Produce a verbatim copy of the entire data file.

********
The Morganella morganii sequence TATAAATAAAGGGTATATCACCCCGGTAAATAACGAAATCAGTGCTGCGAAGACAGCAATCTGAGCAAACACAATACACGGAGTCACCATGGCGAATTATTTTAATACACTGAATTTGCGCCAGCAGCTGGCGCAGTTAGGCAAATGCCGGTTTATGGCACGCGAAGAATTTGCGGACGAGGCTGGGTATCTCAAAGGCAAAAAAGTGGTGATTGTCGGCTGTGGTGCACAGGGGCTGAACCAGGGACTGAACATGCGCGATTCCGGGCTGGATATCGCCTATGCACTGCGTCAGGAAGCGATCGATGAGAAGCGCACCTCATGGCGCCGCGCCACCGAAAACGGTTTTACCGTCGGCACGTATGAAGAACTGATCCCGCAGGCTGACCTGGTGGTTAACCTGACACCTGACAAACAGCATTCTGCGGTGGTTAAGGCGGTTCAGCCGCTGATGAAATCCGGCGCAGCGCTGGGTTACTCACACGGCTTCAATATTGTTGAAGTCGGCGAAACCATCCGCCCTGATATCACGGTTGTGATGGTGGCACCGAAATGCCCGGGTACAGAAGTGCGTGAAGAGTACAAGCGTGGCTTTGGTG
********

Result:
The Morganella morganii sequence TATAAATAAAGGGTATATCACCCCGGTAAATAACGAAATCAGTGCTGCGAAGACAGCAATCTGAGCAAACACAATACACGGAGTCACCATGGCGAATTATTTTAATACACTGAATTTGCGCCAGCAGCTGGCGCAGTTAGGCAAATGCCGGTTTATGGCACGCGAAGAATTTGCGGACGAGGCTGGGTATCTCAAAGGCAAAAAAGTGGTGATTGTCGGCTGTGGTGCACAGGGGCTGAACCAGGGACTGAACATGCGCGATTCCGGGCTGGATATCGCCTATGCACTGCGTCAGGAAGCGATCGATGAGAAGCGCACCTCATGGCGCCGCGCCACCGAAAACGGTTTTACCGTCGGCACGTATGAAGAACTGATCCCGCAGGCTGACCTGGTGGTTAACCTGACACCTGACAAACAGCATTCTGCGGTGGTTAAGGCGGTTCAGCCGCTGATGAAATCCGGCGCAGCGCTGGGTTACTCACACGGCTTCAATATTGTTGAAGTCGGCGAAACCATCCGCCCTGATATCACGGTTGTGATGGTGGCACCGAAATGCCCGGGTACAGAAGTGCGTGAAGAGTACAAGCGTGGCTTTGGTG